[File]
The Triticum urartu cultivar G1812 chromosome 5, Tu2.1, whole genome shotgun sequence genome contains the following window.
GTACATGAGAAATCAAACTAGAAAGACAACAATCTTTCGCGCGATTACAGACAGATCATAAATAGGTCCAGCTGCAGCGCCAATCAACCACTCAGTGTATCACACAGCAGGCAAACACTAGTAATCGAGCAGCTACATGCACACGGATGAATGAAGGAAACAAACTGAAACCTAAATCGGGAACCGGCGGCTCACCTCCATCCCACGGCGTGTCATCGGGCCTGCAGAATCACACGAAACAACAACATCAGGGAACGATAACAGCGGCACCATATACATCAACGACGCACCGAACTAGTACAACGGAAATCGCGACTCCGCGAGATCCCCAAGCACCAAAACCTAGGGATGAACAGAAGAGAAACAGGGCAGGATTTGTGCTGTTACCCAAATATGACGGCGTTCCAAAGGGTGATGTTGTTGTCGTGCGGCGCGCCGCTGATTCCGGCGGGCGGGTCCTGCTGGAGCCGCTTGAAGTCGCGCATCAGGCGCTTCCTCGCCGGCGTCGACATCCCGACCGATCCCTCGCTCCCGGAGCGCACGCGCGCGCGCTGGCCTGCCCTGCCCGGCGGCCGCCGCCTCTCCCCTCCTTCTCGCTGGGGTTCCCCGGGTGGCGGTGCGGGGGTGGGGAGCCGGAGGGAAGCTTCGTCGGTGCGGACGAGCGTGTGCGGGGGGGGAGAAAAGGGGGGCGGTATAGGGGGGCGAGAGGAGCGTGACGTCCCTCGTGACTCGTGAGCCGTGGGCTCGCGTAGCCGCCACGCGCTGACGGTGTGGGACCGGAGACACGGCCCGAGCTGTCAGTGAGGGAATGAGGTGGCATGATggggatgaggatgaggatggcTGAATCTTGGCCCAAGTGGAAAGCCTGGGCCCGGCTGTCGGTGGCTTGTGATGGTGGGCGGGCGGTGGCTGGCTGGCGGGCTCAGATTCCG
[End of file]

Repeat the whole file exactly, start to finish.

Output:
The Triticum urartu cultivar G1812 chromosome 5, Tu2.1, whole genome shotgun sequence genome contains the following window.
GTACATGAGAAATCAAACTAGAAAGACAACAATCTTTCGCGCGATTACAGACAGATCATAAATAGGTCCAGCTGCAGCGCCAATCAACCACTCAGTGTATCACACAGCAGGCAAACACTAGTAATCGAGCAGCTACATGCACACGGATGAATGAAGGAAACAAACTGAAACCTAAATCGGGAACCGGCGGCTCACCTCCATCCCACGGCGTGTCATCGGGCCTGCAGAATCACACGAAACAACAACATCAGGGAACGATAACAGCGGCACCATATACATCAACGACGCACCGAACTAGTACAACGGAAATCGCGACTCCGCGAGATCCCCAAGCACCAAAACCTAGGGATGAACAGAAGAGAAACAGGGCAGGATTTGTGCTGTTACCCAAATATGACGGCGTTCCAAAGGGTGATGTTGTTGTCGTGCGGCGCGCCGCTGATTCCGGCGGGCGGGTCCTGCTGGAGCCGCTTGAAGTCGCGCATCAGGCGCTTCCTCGCCGGCGTCGACATCCCGACCGATCCCTCGCTCCCGGAGCGCACGCGCGCGCGCTGGCCTGCCCTGCCCGGCGGCCGCCGCCTCTCCCCTCCTTCTCGCTGGGGTTCCCCGGGTGGCGGTGCGGGGGTGGGGAGCCGGAGGGAAGCTTCGTCGGTGCGGACGAGCGTGTGCGGGGGGGGAGAAAAGGGGGGCGGTATAGGGGGGCGAGAGGAGCGTGACGTCCCTCGTGACTCGTGAGCCGTGGGCTCGCGTAGCCGCCACGCGCTGACGGTGTGGGACCGGAGACACGGCCCGAGCTGTCAGTGAGGGAATGAGGTGGCATGATggggatgaggatgaggatggcTGAATCTTGGCCCAAGTGGAAAGCCTGGGCCCGGCTGTCGGTGGCTTGTGATGGTGGGCGGGCGGTGGCTGGCTGGCGGGCTCAGATTCCG